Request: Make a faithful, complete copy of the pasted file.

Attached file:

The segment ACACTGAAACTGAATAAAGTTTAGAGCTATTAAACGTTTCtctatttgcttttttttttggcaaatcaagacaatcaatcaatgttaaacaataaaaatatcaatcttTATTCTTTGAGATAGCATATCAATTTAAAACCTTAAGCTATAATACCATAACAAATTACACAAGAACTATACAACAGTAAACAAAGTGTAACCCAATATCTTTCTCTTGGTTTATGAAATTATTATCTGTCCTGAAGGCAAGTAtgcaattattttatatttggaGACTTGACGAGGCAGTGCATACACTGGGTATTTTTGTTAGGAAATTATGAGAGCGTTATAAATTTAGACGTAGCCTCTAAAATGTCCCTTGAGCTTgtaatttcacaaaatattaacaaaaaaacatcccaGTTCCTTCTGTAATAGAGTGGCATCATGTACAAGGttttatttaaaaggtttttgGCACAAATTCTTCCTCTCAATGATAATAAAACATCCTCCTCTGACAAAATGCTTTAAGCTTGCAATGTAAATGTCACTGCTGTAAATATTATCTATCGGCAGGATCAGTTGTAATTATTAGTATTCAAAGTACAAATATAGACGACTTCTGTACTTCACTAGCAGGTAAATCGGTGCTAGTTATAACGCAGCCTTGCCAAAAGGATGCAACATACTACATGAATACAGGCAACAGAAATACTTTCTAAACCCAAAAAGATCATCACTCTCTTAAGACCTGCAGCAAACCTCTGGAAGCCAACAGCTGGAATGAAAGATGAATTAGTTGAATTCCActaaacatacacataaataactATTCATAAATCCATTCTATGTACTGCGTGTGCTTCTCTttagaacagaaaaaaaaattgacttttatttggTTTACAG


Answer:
The segment ACACTGAAACTGAATAAAGTTTAGAGCTATTAAACGTTTCtctatttgcttttttttttggcaaatcaagacaatcaatcaatgttaaacaataaaaatatcaatcttTATTCTTTGAGATAGCATATCAATTTAAAACCTTAAGCTATAATACCATAACAAATTACACAAGAACTATACAACAGTAAACAAAGTGTAACCCAATATCTTTCTCTTGGTTTATGAAATTATTATCTGTCCTGAAGGCAAGTAtgcaattattttatatttggaGACTTGACGAGGCAGTGCATACACTGGGTATTTTTGTTAGGAAATTATGAGAGCGTTATAAATTTAGACGTAGCCTCTAAAATGTCCCTTGAGCTTgtaatttcacaaaatattaacaaaaaaacatcccaGTTCCTTCTGTAATAGAGTGGCATCATGTACAAGGttttatttaaaaggtttttgGCACAAATTCTTCCTCTCAATGATAATAAAACATCCTCCTCTGACAAAATGCTTTAAGCTTGCAATGTAAATGTCACTGCTGTAAATATTATCTATCGGCAGGATCAGTTGTAATTATTAGTATTCAAAGTACAAATATAGACGACTTCTGTACTTCACTAGCAGGTAAATCGGTGCTAGTTATAACGCAGCCTTGCCAAAAGGATGCAACATACTACATGAATACAGGCAACAGAAATACTTTCTAAACCCAAAAAGATCATCACTCTCTTAAGACCTGCAGCAAACCTCTGGAAGCCAACAGCTGGAATGAAAGATGAATTAGTTGAATTCCActaaacatacacataaataactATTCATAAATCCATTCTATGTACTGCGTGTGCTTCTCTttagaacagaaaaaaaaattgacttttatttggTTTACAG